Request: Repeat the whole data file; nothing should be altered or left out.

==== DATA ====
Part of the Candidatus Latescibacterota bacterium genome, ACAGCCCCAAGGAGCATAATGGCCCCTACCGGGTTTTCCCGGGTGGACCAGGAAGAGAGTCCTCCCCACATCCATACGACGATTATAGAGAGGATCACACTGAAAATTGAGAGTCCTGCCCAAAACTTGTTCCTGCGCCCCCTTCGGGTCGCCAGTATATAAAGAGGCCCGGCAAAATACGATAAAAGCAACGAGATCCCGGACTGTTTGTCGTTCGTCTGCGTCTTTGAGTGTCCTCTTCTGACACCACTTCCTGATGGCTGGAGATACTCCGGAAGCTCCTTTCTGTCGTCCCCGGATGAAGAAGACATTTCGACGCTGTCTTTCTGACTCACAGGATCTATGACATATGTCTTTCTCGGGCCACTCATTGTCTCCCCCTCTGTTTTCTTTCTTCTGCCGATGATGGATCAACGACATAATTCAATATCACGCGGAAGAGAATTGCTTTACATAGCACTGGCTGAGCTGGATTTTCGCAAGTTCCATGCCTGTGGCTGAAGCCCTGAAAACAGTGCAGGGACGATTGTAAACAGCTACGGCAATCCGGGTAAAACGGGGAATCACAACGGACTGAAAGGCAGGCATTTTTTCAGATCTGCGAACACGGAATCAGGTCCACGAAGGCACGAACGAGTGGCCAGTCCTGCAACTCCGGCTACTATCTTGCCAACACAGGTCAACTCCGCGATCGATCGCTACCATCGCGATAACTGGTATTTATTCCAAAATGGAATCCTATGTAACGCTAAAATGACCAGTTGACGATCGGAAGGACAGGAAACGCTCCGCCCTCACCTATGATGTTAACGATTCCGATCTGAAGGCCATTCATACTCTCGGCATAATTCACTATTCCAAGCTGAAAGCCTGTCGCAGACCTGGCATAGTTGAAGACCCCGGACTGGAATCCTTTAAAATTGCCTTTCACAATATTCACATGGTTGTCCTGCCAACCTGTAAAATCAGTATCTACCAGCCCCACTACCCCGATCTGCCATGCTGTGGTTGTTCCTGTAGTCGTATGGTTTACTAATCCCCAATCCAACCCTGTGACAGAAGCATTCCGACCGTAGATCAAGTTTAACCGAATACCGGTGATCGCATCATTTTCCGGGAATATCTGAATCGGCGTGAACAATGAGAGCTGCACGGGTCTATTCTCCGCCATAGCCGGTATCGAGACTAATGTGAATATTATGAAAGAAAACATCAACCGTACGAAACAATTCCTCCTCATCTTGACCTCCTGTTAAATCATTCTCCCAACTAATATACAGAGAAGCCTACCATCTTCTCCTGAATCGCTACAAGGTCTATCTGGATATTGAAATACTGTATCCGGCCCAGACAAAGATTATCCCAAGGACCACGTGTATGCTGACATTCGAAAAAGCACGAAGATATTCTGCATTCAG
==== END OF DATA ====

Part of the Candidatus Latescibacterota bacterium genome, ACAGCCCCAAGGAGCATAATGGCCCCTACCGGGTTTTCCCGGGTGGACCAGGAAGAGAGTCCTCCCCACATCCATACGACGATTATAGAGAGGATCACACTGAAAATTGAGAGTCCTGCCCAAAACTTGTTCCTGCGCCCCCTTCGGGTCGCCAGTATATAAAGAGGCCCGGCAAAATACGATAAAAGCAACGAGATCCCGGACTGTTTGTCGTTCGTCTGCGTCTTTGAGTGTCCTCTTCTGACACCACTTCCTGATGGCTGGAGATACTCCGGAAGCTCCTTTCTGTCGTCCCCGGATGAAGAAGACATTTCGACGCTGTCTTTCTGACTCACAGGATCTATGACATATGTCTTTCTCGGGCCACTCATTGTCTCCCCCTCTGTTTTCTTTCTTCTGCCGATGATGGATCAACGACATAATTCAATATCACGCGGAAGAGAATTGCTTTACATAGCACTGGCTGAGCTGGATTTTCGCAAGTTCCATGCCTGTGGCTGAAGCCCTGAAAACAGTGCAGGGACGATTGTAAACAGCTACGGCAATCCGGGTAAAACGGGGAATCACAACGGACTGAAAGGCAGGCATTTTTTCAGATCTGCGAACACGGAATCAGGTCCACGAAGGCACGAACGAGTGGCCAGTCCTGCAACTCCGGCTACTATCTTGCCAACACAGGTCAACTCCGCGATCGATCGCTACCATCGCGATAACTGGTATTTATTCCAAAATGGAATCCTATGTAACGCTAAAATGACCAGTTGACGATCGGAAGGACAGGAAACGCTCCGCCCTCACCTATGATGTTAACGATTCCGATCTGAAGGCCATTCATACTCTCGGCATAATTCACTATTCCAAGCTGAAAGCCTGTCGCAGACCTGGCATAGTTGAAGACCCCGGACTGGAATCCTTTAAAATTGCCTTTCACAATATTCACATGGTTGTCCTGCCAACCTGTAAAATCAGTATCTACCAGCCCCACTACCCCGATCTGCCATGCTGTGGTTGTTCCTGTAGTCGTATGGTTTACTAATCCCCAATCCAACCCTGTGACAGAAGCATTCCGACCGTAGATCAAGTTTAACCGAATACCGGTGATCGCATCATTTTCCGGGAATATCTGAATCGGCGTGAACAATGAGAGCTGCACGGGTCTATTCTCCGCCATAGCCGGTATCGAGACTAATGTGAATATTATGAAAGAAAACATCAACCGTACGAAACAATTCCTCCTCATCTTGACCTCCTGTTAAATCATTCTCCCAACTAATATACAGAGAAGCCTACCATCTTCTCCTGAATCGCTACAAGGTCTATCTGGATATTGAAATACTGTATCCGGCCCAGACAAAGATTATCCCAAGGACCACGTGTATGCTGACATTCGAAAAAGCACGAAGATATTCTGCATTCAG